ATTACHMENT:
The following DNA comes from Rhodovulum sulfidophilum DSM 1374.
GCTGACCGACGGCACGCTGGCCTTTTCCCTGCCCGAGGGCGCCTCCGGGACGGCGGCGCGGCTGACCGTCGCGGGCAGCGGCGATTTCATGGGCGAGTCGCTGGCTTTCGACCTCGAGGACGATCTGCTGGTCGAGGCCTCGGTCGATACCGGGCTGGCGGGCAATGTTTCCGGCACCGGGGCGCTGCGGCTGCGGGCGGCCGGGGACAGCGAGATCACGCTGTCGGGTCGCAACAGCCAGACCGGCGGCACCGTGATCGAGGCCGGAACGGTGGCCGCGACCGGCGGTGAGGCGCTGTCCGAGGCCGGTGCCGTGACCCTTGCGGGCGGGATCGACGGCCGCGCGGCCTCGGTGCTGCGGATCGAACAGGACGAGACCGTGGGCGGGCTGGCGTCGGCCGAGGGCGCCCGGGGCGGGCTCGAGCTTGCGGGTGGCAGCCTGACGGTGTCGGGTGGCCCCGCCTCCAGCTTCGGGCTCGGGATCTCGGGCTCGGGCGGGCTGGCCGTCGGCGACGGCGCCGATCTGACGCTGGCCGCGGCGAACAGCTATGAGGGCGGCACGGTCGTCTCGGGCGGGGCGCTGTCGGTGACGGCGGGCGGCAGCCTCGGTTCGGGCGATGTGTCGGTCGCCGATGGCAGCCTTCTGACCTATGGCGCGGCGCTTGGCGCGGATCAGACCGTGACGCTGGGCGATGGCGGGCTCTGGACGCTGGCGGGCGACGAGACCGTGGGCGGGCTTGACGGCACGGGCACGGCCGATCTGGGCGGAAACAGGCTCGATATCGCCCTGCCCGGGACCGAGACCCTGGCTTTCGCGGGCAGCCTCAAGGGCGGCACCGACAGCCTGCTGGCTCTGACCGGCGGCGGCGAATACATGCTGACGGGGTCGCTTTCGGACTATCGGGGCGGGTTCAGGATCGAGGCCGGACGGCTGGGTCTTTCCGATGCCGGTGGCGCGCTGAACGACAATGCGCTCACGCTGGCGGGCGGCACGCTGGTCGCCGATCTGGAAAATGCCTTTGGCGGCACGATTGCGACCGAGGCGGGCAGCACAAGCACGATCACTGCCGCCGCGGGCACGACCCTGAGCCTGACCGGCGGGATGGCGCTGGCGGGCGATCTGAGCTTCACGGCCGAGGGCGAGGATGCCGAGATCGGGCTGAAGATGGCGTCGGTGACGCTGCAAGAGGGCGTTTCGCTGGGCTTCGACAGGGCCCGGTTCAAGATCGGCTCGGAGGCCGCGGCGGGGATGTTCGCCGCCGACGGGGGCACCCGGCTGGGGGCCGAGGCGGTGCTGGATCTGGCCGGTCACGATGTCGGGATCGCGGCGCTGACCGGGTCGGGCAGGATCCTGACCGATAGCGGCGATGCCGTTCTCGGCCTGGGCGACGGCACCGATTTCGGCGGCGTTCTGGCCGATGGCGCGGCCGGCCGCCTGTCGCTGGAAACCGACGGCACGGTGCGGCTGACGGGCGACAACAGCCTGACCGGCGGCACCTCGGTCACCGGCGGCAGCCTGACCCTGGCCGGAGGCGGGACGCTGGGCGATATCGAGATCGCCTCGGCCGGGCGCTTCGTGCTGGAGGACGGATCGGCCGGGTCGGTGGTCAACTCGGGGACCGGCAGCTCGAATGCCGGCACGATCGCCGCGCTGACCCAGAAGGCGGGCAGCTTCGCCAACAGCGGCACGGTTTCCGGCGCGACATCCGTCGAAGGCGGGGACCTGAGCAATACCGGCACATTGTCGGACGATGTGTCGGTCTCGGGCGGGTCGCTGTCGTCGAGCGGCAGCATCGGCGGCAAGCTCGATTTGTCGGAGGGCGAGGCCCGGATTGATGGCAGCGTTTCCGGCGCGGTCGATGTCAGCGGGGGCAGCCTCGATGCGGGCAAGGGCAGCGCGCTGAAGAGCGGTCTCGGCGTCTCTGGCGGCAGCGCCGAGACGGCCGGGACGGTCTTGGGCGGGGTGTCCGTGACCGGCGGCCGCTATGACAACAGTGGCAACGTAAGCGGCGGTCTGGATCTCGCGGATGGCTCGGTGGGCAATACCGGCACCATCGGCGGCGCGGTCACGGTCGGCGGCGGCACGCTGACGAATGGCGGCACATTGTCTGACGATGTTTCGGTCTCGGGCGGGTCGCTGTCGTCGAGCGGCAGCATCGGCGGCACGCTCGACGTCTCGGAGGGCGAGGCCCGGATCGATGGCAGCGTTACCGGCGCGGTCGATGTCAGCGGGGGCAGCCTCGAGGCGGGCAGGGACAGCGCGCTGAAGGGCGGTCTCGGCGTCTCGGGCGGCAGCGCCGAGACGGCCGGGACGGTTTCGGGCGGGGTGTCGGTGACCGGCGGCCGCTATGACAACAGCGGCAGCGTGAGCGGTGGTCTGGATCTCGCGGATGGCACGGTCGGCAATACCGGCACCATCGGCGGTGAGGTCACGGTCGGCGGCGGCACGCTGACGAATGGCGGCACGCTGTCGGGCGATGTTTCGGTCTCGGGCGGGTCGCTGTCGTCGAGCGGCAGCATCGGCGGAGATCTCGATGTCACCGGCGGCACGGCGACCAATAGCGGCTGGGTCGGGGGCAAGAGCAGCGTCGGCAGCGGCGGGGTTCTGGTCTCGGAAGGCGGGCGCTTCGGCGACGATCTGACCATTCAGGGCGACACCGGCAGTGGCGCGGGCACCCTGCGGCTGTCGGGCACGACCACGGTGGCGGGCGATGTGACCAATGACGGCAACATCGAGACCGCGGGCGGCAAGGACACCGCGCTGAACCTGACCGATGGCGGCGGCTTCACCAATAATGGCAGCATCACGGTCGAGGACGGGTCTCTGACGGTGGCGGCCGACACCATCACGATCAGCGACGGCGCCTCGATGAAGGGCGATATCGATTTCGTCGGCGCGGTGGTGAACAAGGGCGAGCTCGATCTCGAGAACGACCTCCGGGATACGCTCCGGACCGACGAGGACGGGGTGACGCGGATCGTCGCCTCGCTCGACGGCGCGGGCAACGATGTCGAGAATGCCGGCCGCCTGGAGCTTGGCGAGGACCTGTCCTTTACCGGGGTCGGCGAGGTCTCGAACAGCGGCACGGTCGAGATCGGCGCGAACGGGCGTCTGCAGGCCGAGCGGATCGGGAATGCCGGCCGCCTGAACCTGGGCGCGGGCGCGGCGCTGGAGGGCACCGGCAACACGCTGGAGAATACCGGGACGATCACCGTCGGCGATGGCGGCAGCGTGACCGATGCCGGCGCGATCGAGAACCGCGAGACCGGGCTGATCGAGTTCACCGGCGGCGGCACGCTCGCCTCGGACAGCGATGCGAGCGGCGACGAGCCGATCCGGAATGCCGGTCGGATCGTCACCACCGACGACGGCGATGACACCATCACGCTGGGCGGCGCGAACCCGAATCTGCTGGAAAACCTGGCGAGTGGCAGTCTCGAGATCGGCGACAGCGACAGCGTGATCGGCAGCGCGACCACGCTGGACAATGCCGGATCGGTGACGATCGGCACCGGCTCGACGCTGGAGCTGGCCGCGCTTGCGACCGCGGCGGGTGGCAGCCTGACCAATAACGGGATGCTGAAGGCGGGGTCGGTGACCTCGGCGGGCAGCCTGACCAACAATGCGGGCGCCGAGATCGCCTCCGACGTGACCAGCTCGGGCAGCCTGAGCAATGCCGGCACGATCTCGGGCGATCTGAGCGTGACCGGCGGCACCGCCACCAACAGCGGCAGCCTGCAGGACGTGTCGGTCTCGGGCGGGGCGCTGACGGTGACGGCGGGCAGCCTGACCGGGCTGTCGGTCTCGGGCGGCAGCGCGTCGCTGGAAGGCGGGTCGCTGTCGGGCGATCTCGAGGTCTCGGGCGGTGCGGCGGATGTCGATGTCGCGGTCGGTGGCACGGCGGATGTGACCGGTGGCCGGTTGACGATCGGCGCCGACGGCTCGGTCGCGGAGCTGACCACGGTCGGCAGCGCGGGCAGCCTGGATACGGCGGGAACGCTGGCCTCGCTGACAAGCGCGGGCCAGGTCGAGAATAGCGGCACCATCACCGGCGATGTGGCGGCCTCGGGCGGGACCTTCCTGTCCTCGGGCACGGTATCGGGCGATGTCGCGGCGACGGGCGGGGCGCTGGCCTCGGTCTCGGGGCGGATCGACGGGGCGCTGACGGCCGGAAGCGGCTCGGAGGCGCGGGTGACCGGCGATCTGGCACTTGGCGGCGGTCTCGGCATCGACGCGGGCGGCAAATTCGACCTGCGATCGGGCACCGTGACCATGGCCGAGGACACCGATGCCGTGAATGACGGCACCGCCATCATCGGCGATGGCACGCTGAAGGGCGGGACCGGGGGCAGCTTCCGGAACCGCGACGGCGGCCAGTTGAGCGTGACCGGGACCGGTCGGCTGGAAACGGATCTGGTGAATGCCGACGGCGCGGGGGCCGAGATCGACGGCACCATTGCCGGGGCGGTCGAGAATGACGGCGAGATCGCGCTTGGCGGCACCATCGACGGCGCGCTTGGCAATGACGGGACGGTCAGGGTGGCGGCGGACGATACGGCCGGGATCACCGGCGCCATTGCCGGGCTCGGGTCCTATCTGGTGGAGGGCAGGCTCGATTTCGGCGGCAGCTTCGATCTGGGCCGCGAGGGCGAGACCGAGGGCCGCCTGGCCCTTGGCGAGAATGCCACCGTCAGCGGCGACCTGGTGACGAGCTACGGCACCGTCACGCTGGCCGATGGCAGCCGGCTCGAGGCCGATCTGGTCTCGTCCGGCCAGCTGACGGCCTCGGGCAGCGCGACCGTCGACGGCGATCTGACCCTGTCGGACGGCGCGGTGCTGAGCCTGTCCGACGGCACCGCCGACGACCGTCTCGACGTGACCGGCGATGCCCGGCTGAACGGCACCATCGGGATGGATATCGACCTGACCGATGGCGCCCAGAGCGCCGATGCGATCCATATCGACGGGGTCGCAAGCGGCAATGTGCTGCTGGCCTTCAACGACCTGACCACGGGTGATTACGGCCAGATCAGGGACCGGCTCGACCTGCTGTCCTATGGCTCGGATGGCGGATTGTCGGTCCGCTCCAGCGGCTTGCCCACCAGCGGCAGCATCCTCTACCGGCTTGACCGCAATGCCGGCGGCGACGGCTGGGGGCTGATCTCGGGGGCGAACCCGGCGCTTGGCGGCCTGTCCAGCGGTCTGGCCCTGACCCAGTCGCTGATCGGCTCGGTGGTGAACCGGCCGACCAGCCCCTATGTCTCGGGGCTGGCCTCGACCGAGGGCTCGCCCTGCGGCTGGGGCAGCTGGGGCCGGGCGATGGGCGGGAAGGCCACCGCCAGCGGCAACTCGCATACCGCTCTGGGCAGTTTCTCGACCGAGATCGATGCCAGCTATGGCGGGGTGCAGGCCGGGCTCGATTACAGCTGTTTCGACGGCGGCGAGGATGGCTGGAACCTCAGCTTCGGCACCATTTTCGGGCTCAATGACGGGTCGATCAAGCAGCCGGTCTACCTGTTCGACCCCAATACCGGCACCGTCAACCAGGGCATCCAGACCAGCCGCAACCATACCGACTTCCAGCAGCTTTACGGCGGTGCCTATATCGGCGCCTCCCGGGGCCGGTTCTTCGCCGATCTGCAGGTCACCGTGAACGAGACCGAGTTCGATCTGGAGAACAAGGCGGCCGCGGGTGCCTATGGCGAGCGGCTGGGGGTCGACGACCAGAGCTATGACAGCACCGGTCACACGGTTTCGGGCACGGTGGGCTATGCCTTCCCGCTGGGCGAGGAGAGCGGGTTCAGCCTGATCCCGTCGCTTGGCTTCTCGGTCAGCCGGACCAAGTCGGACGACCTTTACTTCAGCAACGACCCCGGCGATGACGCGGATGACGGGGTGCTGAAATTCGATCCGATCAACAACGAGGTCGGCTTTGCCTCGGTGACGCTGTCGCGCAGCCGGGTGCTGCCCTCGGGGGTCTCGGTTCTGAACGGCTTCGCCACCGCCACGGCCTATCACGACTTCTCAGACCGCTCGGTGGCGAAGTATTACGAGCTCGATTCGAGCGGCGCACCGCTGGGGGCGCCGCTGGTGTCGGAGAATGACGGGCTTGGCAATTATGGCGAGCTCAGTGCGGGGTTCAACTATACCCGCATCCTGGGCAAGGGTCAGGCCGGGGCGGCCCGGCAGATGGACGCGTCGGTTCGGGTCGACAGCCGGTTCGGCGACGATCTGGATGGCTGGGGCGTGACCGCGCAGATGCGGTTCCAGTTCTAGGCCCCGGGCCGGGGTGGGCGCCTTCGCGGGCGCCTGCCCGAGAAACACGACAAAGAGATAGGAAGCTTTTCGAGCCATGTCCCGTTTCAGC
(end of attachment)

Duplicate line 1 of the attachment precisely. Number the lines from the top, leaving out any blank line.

The following DNA comes from Rhodovulum sulfidophilum DSM 1374.